I've complained in the past about the lack of free transcoding applications (e.g. Handbrake, x264) that support Quick Sync. I suspect things will be better upon Ivy Bridge's arrival.

Power Efficiency Improvements & Configurable TDP Final Words
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  • JonnyDough - Monday, September 19, 2011 - link

    4-5 year old GPU? Heh, bud...most hardware takes years to develop. And the HD3000 series may be a bit dated but it makes even the XBox 360 look weak in comparison. Hardly dismal. Reply
  • moozoo - Saturday, September 17, 2011 - link

    Does its GPU support double precision under OpenCL? i.e. cl_khr_fp64
    Does Trinity?
    Reply
  • Ryan Smith - Saturday, September 17, 2011 - link

    We don't have solid details on either one, but don't count on it. The reasons we don't see full FP64 support on non-halo GPUs are still in play for CPUs. Reply
  • Galcobar - Saturday, September 17, 2011 - link

    Perhaps I'm missing something in the acronyms, but the table and text seems to disagree on the availability of SSD caching.

    The text states "All of the 7-series consumer chipsets will support Intel's Rapid Storage Technology (RST, aka SSD caching)."

    The table, however, puts No under the Z75 column for Intel SRT (SSD caching).

    As I understand things, you need RST (software) to support SRT (bound to the motherboard), but without SRT you don't get SSD caching.
    Reply
  • Anand Lal Shimpi - Saturday, September 17, 2011 - link

    Fixed :) SRT is only on the Z77/H77, not the Z75.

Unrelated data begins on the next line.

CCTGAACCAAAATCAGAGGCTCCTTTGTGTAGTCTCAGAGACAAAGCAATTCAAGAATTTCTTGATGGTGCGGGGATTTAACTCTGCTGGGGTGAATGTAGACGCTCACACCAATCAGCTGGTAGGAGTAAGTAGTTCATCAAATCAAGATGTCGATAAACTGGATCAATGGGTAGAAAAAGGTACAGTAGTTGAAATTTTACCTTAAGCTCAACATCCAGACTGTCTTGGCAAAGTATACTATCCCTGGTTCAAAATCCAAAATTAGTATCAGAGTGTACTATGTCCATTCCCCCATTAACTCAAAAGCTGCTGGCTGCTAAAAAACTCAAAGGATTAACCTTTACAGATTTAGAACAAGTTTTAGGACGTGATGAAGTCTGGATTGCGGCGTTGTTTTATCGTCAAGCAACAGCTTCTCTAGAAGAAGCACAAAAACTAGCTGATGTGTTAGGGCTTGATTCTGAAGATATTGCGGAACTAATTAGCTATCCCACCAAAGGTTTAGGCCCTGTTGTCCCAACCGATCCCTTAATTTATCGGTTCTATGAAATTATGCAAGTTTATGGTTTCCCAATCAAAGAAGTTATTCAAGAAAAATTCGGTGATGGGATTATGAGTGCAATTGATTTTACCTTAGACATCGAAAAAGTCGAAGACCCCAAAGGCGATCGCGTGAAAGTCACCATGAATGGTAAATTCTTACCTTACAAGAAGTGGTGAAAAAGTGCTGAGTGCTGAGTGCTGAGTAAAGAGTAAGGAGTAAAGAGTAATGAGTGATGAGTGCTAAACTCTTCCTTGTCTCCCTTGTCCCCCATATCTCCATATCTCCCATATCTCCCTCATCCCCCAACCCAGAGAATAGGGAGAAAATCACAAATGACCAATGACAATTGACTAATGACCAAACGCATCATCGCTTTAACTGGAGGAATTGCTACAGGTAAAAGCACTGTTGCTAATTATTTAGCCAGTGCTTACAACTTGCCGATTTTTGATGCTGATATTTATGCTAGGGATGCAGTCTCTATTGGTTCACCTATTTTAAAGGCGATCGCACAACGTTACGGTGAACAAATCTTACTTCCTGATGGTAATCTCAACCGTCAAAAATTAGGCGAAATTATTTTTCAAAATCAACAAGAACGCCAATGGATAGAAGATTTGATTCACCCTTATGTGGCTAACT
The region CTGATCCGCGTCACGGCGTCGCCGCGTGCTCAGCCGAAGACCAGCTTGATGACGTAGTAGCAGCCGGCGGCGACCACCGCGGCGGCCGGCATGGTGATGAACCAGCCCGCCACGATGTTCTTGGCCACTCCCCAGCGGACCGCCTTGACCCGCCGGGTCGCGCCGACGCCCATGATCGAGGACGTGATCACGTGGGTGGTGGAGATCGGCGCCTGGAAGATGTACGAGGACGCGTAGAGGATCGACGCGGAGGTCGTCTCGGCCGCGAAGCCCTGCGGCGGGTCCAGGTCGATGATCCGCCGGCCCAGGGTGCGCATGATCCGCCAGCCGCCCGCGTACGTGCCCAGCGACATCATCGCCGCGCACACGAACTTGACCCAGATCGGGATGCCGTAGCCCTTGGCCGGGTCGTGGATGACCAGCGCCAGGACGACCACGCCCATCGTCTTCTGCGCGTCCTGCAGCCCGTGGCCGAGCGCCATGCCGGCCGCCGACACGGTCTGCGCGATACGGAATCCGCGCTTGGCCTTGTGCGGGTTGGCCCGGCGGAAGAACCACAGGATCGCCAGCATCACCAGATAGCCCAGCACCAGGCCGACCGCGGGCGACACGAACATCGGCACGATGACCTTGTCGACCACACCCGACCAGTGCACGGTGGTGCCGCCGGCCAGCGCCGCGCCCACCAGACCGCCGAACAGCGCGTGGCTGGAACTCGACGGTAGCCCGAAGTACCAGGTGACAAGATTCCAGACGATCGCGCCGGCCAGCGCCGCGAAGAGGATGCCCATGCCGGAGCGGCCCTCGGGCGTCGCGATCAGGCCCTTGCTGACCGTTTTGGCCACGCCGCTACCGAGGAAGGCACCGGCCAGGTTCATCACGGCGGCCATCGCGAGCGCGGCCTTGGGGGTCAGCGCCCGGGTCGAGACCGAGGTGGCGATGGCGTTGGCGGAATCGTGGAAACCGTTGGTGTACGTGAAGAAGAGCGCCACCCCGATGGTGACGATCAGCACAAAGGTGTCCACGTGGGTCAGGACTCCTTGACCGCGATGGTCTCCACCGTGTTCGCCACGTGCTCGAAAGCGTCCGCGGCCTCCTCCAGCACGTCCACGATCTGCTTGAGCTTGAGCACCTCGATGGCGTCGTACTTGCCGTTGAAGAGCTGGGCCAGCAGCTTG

Take care,
    Anand
    Reply
  • mlkmade - Saturday, September 17, 2011 - link

    I know its really early to be talking about this cause ivy won't be out for awhile..but what about what amounts to be "ivyb-e" ? I'm sure details are very scarce...but will it follow the desktop path (both s1155) and be socket compatible? in this case s2011? if ivyb-e is socket compatible with sb-e...that'd be great..but by then all the chipset problems would be fleshed out huh..buy a new mono anyway Reply
  • Anand Lal Shimpi - Saturday, September 17, 2011 - link

    I would hope so, but as of now there is no IVB-E on the roadmaps so anything I'd say here would be uninformed and speculative at this point :-/

    Take care,
    Anand
    Reply
  • ltcommanderdata - Saturday, September 17, 2011 - link

    Does Ivy Bridge finally allow the IGP and QuickSync engine to be available even with a discrete GPU plugged in for both mobile and desktop without resorting to specific chipsets (ie. limited to the high-end chipset) or third-party software (relying on motherboard makers and OEMs to deal with Lucid)? WIth the IGP being OpenCL and DirectCompute capable, even if you have the latest Quad SLI/Crossfire setup it would be useful to have the IGP help out in GPGPU tasks.

    And it's interesting that with AMD introducing a beefier form of SMT with two full integer cores, Intel decided not to similarly increase hardware resource duplication to expand Hyperthreading. Instead Intel is focusing on improving single threaded performance by making sure a single thread can use all the resources if Hyperthreading is not needed. Seeing most software isn't making use of 8 simultaneous threads, focusing on making 4 threads (1 per core) work as fast as possible does make sense.
    Reply
  • Meegulthwarp - Saturday, September 17, 2011 - link

    "As we've already seen, introducing a 35W quad-core part could enable Apple to ship a quad-core IVB in a 13-inch MacBook Pro." Here is to hoping that someone other than apple will also ship a decent 13-inch with a quad.

    Other than that great insight, I really hope the GPU on IVB will be half way useable. I think we've hit a point where CPU performance is more than adequate for 95% of consumers. Now just need to up the GPU performance and get power down so we can use our laptops on battery all day. I'm more than happy with my 2 year old C2D CPU performance but want battery life, hugely tempted with AMD's A6-3400M. But with Bulldozer looming I think I may hold back for 6 months.
    Reply
  • Anand Lal Shimpi - Saturday, September 17, 2011 - link

    I hope so too, I simply used Apple as an example because it has migrated to quad-core in every member of its MBP family with the exception of the 13-inch. I've updated the statement to be a bit more broad :)

    Take care,
    Anand
    Reply